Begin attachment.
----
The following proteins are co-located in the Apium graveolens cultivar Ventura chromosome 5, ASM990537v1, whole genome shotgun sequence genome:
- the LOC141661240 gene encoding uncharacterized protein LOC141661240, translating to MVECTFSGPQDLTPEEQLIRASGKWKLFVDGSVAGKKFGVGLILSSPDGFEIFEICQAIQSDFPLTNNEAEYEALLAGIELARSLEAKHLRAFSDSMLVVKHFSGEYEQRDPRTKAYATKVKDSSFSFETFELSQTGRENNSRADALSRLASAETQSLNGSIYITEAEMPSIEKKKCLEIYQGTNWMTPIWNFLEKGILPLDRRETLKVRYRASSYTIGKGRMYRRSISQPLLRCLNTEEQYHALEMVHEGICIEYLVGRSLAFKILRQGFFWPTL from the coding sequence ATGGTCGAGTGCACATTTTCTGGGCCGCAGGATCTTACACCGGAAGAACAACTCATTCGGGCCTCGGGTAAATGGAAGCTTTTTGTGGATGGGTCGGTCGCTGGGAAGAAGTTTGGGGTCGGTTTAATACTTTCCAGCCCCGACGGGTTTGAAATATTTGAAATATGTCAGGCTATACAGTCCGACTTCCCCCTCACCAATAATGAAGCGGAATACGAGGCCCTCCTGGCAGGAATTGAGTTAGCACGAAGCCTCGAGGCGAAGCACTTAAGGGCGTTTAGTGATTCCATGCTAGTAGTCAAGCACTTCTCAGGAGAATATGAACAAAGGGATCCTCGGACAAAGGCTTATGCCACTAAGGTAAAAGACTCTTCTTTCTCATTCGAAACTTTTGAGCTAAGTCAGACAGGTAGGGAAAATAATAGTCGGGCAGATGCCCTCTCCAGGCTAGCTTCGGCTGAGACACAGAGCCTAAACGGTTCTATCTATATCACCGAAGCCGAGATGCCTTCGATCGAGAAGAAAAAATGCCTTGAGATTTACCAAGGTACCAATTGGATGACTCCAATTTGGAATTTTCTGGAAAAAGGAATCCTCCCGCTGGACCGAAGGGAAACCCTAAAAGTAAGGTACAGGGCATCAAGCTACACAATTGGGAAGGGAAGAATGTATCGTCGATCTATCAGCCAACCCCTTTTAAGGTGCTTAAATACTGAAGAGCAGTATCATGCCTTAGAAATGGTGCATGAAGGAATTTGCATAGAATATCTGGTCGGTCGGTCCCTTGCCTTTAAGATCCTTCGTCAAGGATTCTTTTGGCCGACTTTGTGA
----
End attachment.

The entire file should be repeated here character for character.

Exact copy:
The following proteins are co-located in the Apium graveolens cultivar Ventura chromosome 5, ASM990537v1, whole genome shotgun sequence genome:
- the LOC141661240 gene encoding uncharacterized protein LOC141661240, translating to MVECTFSGPQDLTPEEQLIRASGKWKLFVDGSVAGKKFGVGLILSSPDGFEIFEICQAIQSDFPLTNNEAEYEALLAGIELARSLEAKHLRAFSDSMLVVKHFSGEYEQRDPRTKAYATKVKDSSFSFETFELSQTGRENNSRADALSRLASAETQSLNGSIYITEAEMPSIEKKKCLEIYQGTNWMTPIWNFLEKGILPLDRRETLKVRYRASSYTIGKGRMYRRSISQPLLRCLNTEEQYHALEMVHEGICIEYLVGRSLAFKILRQGFFWPTL from the coding sequence ATGGTCGAGTGCACATTTTCTGGGCCGCAGGATCTTACACCGGAAGAACAACTCATTCGGGCCTCGGGTAAATGGAAGCTTTTTGTGGATGGGTCGGTCGCTGGGAAGAAGTTTGGGGTCGGTTTAATACTTTCCAGCCCCGACGGGTTTGAAATATTTGAAATATGTCAGGCTATACAGTCCGACTTCCCCCTCACCAATAATGAAGCGGAATACGAGGCCCTCCTGGCAGGAATTGAGTTAGCACGAAGCCTCGAGGCGAAGCACTTAAGGGCGTTTAGTGATTCCATGCTAGTAGTCAAGCACTTCTCAGGAGAATATGAACAAAGGGATCCTCGGACAAAGGCTTATGCCACTAAGGTAAAAGACTCTTCTTTCTCATTCGAAACTTTTGAGCTAAGTCAGACAGGTAGGGAAAATAATAGTCGGGCAGATGCCCTCTCCAGGCTAGCTTCGGCTGAGACACAGAGCCTAAACGGTTCTATCTATATCACCGAAGCCGAGATGCCTTCGATCGAGAAGAAAAAATGCCTTGAGATTTACCAAGGTACCAATTGGATGACTCCAATTTGGAATTTTCTGGAAAAAGGAATCCTCCCGCTGGACCGAAGGGAAACCCTAAAAGTAAGGTACAGGGCATCAAGCTACACAATTGGGAAGGGAAGAATGTATCGTCGATCTATCAGCCAACCCCTTTTAAGGTGCTTAAATACTGAAGAGCAGTATCATGCCTTAGAAATGGTGCATGAAGGAATTTGCATAGAATATCTGGTCGGTCGGTCCCTTGCCTTTAAGATCCTTCGTCAAGGATTCTTTTGGCCGACTTTGTGA